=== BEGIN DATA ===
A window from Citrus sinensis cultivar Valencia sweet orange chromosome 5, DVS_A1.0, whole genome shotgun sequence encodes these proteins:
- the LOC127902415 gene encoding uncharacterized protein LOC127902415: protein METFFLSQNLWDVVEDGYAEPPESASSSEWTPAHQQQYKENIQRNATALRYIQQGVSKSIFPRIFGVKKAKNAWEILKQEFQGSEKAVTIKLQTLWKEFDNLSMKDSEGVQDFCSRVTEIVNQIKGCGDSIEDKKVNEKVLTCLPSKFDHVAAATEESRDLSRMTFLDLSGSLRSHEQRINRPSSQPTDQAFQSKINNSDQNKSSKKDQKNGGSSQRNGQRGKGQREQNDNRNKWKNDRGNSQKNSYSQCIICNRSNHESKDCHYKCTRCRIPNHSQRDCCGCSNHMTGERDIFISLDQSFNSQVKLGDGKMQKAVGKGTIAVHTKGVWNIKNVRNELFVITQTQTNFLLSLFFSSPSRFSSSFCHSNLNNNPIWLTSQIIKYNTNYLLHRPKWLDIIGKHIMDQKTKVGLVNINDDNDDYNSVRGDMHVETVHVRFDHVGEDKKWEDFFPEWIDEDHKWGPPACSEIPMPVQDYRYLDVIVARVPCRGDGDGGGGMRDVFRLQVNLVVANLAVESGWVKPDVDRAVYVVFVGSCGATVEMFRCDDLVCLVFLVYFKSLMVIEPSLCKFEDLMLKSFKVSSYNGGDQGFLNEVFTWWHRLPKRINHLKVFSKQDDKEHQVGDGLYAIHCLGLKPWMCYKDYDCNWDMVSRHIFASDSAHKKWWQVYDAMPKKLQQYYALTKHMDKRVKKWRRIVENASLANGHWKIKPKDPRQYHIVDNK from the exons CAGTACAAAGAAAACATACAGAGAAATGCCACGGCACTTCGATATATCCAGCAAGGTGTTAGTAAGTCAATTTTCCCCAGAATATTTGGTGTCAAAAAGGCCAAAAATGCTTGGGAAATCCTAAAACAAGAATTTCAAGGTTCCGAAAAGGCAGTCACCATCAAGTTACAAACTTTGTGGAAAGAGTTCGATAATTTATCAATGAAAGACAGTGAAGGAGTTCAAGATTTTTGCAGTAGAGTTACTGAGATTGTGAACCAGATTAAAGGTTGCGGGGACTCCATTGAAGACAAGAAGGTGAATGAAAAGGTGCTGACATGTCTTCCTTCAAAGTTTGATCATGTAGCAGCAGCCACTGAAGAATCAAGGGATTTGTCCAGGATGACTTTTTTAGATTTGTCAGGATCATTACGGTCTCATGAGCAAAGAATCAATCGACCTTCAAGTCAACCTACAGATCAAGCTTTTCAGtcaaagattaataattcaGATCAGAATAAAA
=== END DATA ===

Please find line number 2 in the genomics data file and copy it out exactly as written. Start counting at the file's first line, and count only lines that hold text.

- the LOC127902415 gene encoding uncharacterized protein LOC127902415: protein METFFLSQNLWDVVEDGYAEPPESASSSEWTPAHQQQYKENIQRNATALRYIQQGVSKSIFPRIFGVKKAKNAWEILKQEFQGSEKAVTIKLQTLWKEFDNLSMKDSEGVQDFCSRVTEIVNQIKGCGDSIEDKKVNEKVLTCLPSKFDHVAAATEESRDLSRMTFLDLSGSLRSHEQRINRPSSQPTDQAFQSKINNSDQNKSSKKDQKNGGSSQRNGQRGKGQREQNDNRNKWKNDRGNSQKNSYSQCIICNRSNHESKDCHYKCTRCRIPNHSQRDCCGCSNHMTGERDIFISLDQSFNSQVKLGDGKMQKAVGKGTIAVHTKGVWNIKNVRNELFVITQTQTNFLLSLFFSSPSRFSSSFCHSNLNNNPIWLTSQIIKYNTNYLLHRPKWLDIIGKHIMDQKTKVGLVNINDDNDDYNSVRGDMHVETVHVRFDHVGEDKKWEDFFPEWIDEDHKWGPPACSEIPMPVQDYRYLDVIVARVPCRGDGDGGGGMRDVFRLQVNLVVANLAVESGWVKPDVDRAVYVVFVGSCGATVEMFRCDDLVCLVFLVYFKSLMVIEPSLCKFEDLMLKSFKVSSYNGGDQGFLNEVFTWWHRLPKRINHLKVFSKQDDKEHQVGDGLYAIHCLGLKPWMCYKDYDCNWDMVSRHIFASDSAHKKWWQVYDAMPKKLQQYYALTKHMDKRVKKWRRIVENASLANGHWKIKPKDPRQYHIVDNK from the exons CAGTACAAAGAAAACATACAGAGAAATGCCACGGCACTTCGATATATCCAGCAAGGTGTTAGTAAGTCAATTTTCCCCAGAATATTTGGTGTCAAAAAGGCCAAAAATGCTTGGGAAATCCTAAAACAAGAATTTCAAGGTTCCGAAAAGGCAGTCACCATCAAGTTACAAACTTTGTGGAAAGAGTTCGATAATTTATCAATGAAAGACAGTGAAGGAGTTCAAGATTTTTGCAGTAGAGTTACTGAGATTGTGAACCAGATTAAAGGTTGCGGGGACTCCATTGAAGACAAGAAGGTGAATGAAAAGGTGCTGACATGTCTTCCTTCAAAGTTTGATCATGTAGCAGCAGCCACTGAAGAATCAAGGGATTTGTCCAGGATGACTTTTTTAGATTTGTCAGGATCATTACGGTCTCATGAGCAAAGAATCAATCGACCTTCAAGTCAACCTACAGATCAAGCTTTTCAGtcaaagattaataattcaGATCAGAATAAAA